Conservation & Science

Voices for change: Spreading the word on sustainable seafood

Twenty food experts—chefs, culinary instructors, media and writers—gathered around a table, brainstorming about what it means to make an impact.

Blue Ribbon Task Force members swap ideas at Monterey Bay Aquarium.

“Changing minds,” someone called out.

“Inspiring action,” said another.

The 20 are members of the Aquarium’s Blue Ribbon Task Force, a group of 63 culinarians who are actively promoting sustainable seafood nationwide. Each year, a subset of the Task Force meets in Monterey to learn, swap ideas with their peers, and get inspired.

Sheila Bowman, the Aquarium’s Manager of Culinary and Strategic Initiatives, runs the program. “Task Force members come from a variety of culinary fields. They include chefs, educators, food media and others,” she explains.

“What unites them is that they are all the kind of person who speaks out. Rather than just working in their kitchens or at their desks, they’re actually out in public and on social media, talking about sustainable seafood and doing something about it.”

The Task Force convened alongside the Aquarium’s Sustainable Foods Institute in mid-September.

Chef Sammy Monsour, a Blue Ribbon Task Force member, shows off his inked inspiration.

Trusted Voices

The Task Force is closely tied to the Aquarium’s Seafood Watch program. Seafood Watch provides consumers and businesses with the information they need to choose seafood that’s been fished or farmed in environmentally responsible ways.

Task Force members are the secret ingredient for getting the word out to the public about sustainable seafood. They’re the folks who turn Seafood Watch’s science-based recommendations into action.

Chefs and other culinary experts do more than influence how restaurants source their seafood; they also create more demand for sustainable products. They do this by sharing their passion for food that is both delicious and sustainable.

That means opening people’s minds, and mouths, to new and under-utilized species from Seafood Watch’s “Best Choices” list. It means telling stories about the fish they serve and enjoy: what it is, where it came from, and how it was caught or farmed.

Blue Ribbon Task Force members communicate with customers and staff in their restaurants, and in print, on TV and online. Combined, the group has a social media audience of over 2 million people—so their views on sustainable seafood can make a big splash.

Passionfish owners Ted and Cindy Walters serve sustainable seafood at an Aquarium event.

Passionfish, a restaurant in Pacific Grove (just down the road from the Aquarium), is one of the earliest Seafood Watch partners. Its owners, Cindy and Ted Walter, were asked to join the Blue Ribbon Task Force this year. But they’ve been committed to serving sustainable seafood since they started the business 20 years ago.

“My father was a commercial fisherman, and my mother was of Native American heritage,” Cindy says. “So I was taught as a child to take only what you need, and that it matters how you harvest it.”

At first, it was a bit tricky finding sustainable seafood sources. But after the first Seafood Watch recommendations came out in 1999, Cindy and others like her began to ask questions that created demand—and the market started to shift. Cindy and Ted blog about sustainable seafood to help spread the word.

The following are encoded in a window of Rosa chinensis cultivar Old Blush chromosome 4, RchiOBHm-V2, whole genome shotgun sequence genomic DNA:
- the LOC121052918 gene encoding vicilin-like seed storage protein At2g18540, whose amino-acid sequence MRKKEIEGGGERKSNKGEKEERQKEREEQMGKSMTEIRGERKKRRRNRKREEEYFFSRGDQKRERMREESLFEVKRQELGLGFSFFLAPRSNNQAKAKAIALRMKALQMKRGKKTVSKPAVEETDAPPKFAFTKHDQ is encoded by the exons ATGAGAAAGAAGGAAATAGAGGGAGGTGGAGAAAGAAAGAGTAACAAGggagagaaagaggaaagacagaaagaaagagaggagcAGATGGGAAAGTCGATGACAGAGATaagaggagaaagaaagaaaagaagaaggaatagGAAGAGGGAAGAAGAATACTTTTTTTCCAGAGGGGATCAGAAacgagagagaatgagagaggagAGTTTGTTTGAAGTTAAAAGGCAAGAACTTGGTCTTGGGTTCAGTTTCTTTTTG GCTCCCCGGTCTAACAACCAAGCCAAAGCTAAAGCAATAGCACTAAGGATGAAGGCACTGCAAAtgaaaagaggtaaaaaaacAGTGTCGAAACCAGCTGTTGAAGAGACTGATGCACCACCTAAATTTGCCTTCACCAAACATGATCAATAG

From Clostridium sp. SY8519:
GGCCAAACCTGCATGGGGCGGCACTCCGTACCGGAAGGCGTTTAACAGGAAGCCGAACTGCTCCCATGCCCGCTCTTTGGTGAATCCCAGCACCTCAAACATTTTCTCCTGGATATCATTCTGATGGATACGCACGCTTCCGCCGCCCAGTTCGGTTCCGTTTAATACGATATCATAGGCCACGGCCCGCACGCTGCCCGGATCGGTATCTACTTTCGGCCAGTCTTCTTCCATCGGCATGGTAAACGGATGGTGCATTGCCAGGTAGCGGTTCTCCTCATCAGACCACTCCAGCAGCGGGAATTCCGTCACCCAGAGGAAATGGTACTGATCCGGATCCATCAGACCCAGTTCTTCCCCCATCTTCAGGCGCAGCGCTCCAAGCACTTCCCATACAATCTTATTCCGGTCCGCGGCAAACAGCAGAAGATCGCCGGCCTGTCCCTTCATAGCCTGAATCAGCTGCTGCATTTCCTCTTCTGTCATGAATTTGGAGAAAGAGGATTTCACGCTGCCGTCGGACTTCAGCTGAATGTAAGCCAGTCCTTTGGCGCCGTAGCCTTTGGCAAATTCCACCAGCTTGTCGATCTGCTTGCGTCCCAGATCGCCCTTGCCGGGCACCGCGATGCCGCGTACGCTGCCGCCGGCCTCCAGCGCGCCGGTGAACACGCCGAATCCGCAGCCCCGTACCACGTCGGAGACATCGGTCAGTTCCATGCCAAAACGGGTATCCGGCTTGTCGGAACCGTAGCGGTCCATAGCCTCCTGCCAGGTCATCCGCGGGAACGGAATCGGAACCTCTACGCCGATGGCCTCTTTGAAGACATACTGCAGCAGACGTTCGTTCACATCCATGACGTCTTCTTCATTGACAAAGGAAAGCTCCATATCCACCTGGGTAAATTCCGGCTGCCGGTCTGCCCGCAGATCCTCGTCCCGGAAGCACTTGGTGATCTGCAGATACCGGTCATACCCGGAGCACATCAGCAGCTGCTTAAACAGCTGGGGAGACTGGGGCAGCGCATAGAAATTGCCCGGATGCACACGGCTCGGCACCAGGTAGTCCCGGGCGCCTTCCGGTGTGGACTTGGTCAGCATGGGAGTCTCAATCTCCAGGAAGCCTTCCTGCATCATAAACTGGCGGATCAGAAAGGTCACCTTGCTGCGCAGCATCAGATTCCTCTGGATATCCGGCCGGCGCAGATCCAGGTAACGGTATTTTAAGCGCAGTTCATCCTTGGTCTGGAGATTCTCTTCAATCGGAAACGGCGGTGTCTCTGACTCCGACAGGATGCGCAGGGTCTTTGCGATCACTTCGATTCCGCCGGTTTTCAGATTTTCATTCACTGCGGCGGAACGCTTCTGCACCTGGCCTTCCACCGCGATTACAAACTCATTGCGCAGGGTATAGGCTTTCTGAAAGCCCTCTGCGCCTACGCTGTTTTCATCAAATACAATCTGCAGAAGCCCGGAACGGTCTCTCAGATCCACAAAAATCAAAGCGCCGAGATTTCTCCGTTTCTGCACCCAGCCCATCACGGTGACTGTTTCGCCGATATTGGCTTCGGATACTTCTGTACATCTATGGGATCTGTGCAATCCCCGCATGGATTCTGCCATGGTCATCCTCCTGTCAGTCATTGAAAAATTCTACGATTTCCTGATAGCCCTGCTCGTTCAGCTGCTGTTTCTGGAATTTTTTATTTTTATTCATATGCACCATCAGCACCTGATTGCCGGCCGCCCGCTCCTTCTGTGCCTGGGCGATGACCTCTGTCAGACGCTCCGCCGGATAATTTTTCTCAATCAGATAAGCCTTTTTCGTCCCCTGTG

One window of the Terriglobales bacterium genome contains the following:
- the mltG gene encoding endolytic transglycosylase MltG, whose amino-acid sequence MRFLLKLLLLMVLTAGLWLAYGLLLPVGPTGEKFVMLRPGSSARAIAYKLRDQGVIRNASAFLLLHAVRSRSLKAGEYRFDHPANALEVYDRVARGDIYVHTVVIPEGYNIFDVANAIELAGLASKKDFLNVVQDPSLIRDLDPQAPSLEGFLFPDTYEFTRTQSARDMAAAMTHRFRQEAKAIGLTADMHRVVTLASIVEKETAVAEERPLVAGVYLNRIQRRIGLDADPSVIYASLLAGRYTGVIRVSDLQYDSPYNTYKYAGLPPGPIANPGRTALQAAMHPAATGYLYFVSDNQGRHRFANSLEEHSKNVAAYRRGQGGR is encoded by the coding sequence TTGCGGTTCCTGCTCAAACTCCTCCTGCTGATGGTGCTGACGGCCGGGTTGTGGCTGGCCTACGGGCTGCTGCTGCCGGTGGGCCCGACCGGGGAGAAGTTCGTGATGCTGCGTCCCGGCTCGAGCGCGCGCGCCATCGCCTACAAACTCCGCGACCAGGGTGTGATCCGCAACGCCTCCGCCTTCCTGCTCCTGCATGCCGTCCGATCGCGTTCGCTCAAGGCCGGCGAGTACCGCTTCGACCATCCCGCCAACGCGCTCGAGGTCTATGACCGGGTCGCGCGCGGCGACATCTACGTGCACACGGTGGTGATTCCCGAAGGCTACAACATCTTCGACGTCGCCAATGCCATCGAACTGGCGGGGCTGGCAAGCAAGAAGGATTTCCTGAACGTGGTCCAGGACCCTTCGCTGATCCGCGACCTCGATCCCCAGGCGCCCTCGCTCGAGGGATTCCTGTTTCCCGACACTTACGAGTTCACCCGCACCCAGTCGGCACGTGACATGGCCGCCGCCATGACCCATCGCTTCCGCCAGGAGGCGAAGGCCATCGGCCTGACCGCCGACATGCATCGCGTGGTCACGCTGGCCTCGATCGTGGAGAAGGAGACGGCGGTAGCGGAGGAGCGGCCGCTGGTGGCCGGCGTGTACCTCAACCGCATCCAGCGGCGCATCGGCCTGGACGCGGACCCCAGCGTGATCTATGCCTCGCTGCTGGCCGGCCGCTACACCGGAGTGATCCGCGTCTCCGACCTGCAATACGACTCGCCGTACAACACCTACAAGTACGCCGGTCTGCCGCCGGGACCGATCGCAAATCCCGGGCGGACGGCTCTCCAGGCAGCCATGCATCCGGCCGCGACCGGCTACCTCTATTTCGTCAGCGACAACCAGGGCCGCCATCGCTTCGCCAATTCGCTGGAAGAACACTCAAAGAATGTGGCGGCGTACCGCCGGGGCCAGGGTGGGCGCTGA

Blue Ribbon Task Force members eat well (and sustainably) at the Aquarium.

Experiential learning

During the annual Blue Ribbon Task Force gathering, participants get first-hand experience with seafood production.

“Most people in the culinary field have been to a pig farm, an organic produce farm, a brewery, a winery and a chicken producer,” Sheila says. “But not many of them have been to a fish farm or a seaweed farm, or been out on a commercial fishing vessel.”

This year’s group had the opportunity to visit a seaweed farm just up the highway from the Aquarium, in Moss Landing. There, they met farm co-owner Michael Graham, who is also a professor and algae expert at California State University’s Moss Landing Marine Labs.

Michael told the task force members how the farm raises dulse, a thick, red seaweed known for its bacon-like texture when fried; ogo, another red seaweed that is excellent straight from the farm’s tanks; and sea lettuce, a tender green, leafy seaweed. The farm shares its seawater with a horde of baby abalone, which will be raised and harvested by a neighboring abalone farm.

Task Force members toast to a sustainable, delicious future.

Changing food culture

Seaweed can be ultra-sustainable aquaculture. If the nearby ocean water is naturally nutrient-rich, as it is in Monterey Bay, all you need to grow it is sunshine. But seaweed, and other less-familiar sustainable seafood products, are rare in the Western diet. How can the American public be convinced to eat them in restaurants, and cook with them at home?

That, Sheila says, is where Task Force chefs and culinarians come in. “When told that a dish is delicious and sustainable—and maybe even an adventurous new taste—most people will give it a try,” she says.

Using the power of the palate, Blue Ribbon Task Force members are working to inspire a sea change in consumer and industry demand for sustainable, delicious seafood.

Diana LaScala-Gruenewald

Learn more about the Blue Ribbon Task Force, a Seafood Watch program.

Featured image: Blue Ribbon Task Force members gather at Monterey Bay Aquarium in September 2016.

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